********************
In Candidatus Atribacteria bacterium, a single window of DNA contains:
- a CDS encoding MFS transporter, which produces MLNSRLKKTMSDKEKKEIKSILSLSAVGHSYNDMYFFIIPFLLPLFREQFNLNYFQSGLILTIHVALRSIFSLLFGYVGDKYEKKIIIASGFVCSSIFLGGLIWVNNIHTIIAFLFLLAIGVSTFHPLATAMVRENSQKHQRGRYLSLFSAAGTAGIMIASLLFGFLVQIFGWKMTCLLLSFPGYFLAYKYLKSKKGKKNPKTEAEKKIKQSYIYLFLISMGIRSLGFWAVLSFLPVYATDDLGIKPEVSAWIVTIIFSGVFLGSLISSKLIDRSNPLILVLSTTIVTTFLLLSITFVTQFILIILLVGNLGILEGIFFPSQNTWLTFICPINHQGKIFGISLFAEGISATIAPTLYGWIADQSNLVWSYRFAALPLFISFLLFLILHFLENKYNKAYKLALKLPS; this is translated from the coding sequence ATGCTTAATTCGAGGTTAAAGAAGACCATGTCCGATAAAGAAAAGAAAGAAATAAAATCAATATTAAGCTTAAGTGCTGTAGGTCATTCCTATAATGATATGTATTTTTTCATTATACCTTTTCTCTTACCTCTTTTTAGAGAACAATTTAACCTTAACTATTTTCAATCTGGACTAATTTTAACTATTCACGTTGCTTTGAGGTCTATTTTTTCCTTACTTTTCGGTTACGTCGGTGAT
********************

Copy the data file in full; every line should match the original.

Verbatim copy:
In Candidatus Atribacteria bacterium, a single window of DNA contains:
- a CDS encoding MFS transporter, which produces MLNSRLKKTMSDKEKKEIKSILSLSAVGHSYNDMYFFIIPFLLPLFREQFNLNYFQSGLILTIHVALRSIFSLLFGYVGDKYEKKIIIASGFVCSSIFLGGLIWVNNIHTIIAFLFLLAIGVSTFHPLATAMVRENSQKHQRGRYLSLFSAAGTAGIMIASLLFGFLVQIFGWKMTCLLLSFPGYFLAYKYLKSKKGKKNPKTEAEKKIKQSYIYLFLISMGIRSLGFWAVLSFLPVYATDDLGIKPEVSAWIVTIIFSGVFLGSLISSKLIDRSNPLILVLSTTIVTTFLLLSITFVTQFILIILLVGNLGILEGIFFPSQNTWLTFICPINHQGKIFGISLFAEGISATIAPTLYGWIADQSNLVWSYRFAALPLFISFLLFLILHFLENKYNKAYKLALKLPS; this is translated from the coding sequence ATGCTTAATTCGAGGTTAAAGAAGACCATGTCCGATAAAGAAAAGAAAGAAATAAAATCAATATTAAGCTTAAGTGCTGTAGGTCATTCCTATAATGATATGTATTTTTTCATTATACCTTTTCTCTTACCTCTTTTTAGAGAACAATTTAACCTTAACTATTTTCAATCTGGACTAATTTTAACTATTCACGTTGCTTTGAGGTCTATTTTTTCCTTACTTTTCGGTTACGTCGGTGAT